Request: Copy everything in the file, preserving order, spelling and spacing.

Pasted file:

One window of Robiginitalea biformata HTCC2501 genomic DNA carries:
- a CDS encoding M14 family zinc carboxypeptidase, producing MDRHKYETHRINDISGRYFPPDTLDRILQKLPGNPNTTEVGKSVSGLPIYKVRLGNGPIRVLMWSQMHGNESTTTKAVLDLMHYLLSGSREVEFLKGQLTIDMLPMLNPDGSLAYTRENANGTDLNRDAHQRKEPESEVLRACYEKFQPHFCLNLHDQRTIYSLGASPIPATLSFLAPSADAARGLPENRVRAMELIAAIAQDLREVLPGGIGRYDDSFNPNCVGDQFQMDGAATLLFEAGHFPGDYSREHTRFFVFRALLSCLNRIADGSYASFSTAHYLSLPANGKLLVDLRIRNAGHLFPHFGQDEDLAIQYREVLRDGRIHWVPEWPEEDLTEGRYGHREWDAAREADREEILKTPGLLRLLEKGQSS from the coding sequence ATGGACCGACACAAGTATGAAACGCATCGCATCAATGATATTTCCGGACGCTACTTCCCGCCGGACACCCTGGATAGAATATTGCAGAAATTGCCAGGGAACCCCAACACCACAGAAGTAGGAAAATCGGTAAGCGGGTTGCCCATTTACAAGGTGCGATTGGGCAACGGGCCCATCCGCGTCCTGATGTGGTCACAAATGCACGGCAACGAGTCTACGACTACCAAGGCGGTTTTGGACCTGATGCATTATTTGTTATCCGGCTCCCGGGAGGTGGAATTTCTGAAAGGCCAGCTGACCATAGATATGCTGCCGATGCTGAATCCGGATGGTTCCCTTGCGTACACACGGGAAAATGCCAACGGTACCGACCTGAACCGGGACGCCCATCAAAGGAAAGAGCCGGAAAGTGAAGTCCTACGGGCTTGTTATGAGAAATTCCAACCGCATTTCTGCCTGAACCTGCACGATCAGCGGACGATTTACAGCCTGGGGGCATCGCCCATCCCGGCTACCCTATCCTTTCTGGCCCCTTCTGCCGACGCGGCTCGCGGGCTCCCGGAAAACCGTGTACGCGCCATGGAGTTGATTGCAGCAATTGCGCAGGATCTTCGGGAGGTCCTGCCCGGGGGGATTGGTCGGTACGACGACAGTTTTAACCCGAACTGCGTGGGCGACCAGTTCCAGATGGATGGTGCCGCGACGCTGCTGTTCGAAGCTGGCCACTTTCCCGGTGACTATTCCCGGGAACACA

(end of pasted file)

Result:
One window of Robiginitalea biformata HTCC2501 genomic DNA carries:
- a CDS encoding M14 family zinc carboxypeptidase, producing MDRHKYETHRINDISGRYFPPDTLDRILQKLPGNPNTTEVGKSVSGLPIYKVRLGNGPIRVLMWSQMHGNESTTTKAVLDLMHYLLSGSREVEFLKGQLTIDMLPMLNPDGSLAYTRENANGTDLNRDAHQRKEPESEVLRACYEKFQPHFCLNLHDQRTIYSLGASPIPATLSFLAPSADAARGLPENRVRAMELIAAIAQDLREVLPGGIGRYDDSFNPNCVGDQFQMDGAATLLFEAGHFPGDYSREHTRFFVFRALLSCLNRIADGSYASFSTAHYLSLPANGKLLVDLRIRNAGHLFPHFGQDEDLAIQYREVLRDGRIHWVPEWPEEDLTEGRYGHREWDAAREADREEILKTPGLLRLLEKGQSS from the coding sequence ATGGACCGACACAAGTATGAAACGCATCGCATCAATGATATTTCCGGACGCTACTTCCCGCCGGACACCCTGGATAGAATATTGCAGAAATTGCCAGGGAACCCCAACACCACAGAAGTAGGAAAATCGGTAAGCGGGTTGCCCATTTACAAGGTGCGATTGGGCAACGGGCCCATCCGCGTCCTGATGTGGTCACAAATGCACGGCAACGAGTCTACGACTACCAAGGCGGTTTTGGACCTGATGCATTATTTGTTATCCGGCTCCCGGGAGGTGGAATTTCTGAAAGGCCAGCTGACCATAGATATGCTGCCGATGCTGAATCCGGATGGTTCCCTTGCGTACACACGGGAAAATGCCAACGGTACCGACCTGAACCGGGACGCCCATCAAAGGAAAGAGCCGGAAAGTGAAGTCCTACGGGCTTGTTATGAGAAATTCCAACCGCATTTCTGCCTGAACCTGCACGATCAGCGGACGATTTACAGCCTGGGGGCATCGCCCATCCCGGCTACCCTATCCTTTCTGGCCCCTTCTGCCGACGCGGCTCGCGGGCTCCCGGAAAACCGTGTACGCGCCATGGAGTTGATTGCAGCAATTGCGCAGGATCTTCGGGAGGTCCTGCCCGGGGGGATTGGTCGGTACGACGACAGTTTTAACCCGAACTGCGTGGGCGACCAGTTCCAGATGGATGGTGCCGCGACGCTGCTGTTCGAAGCTGGCCACTTTCCCGGTGACTATTCCCGGGAACACA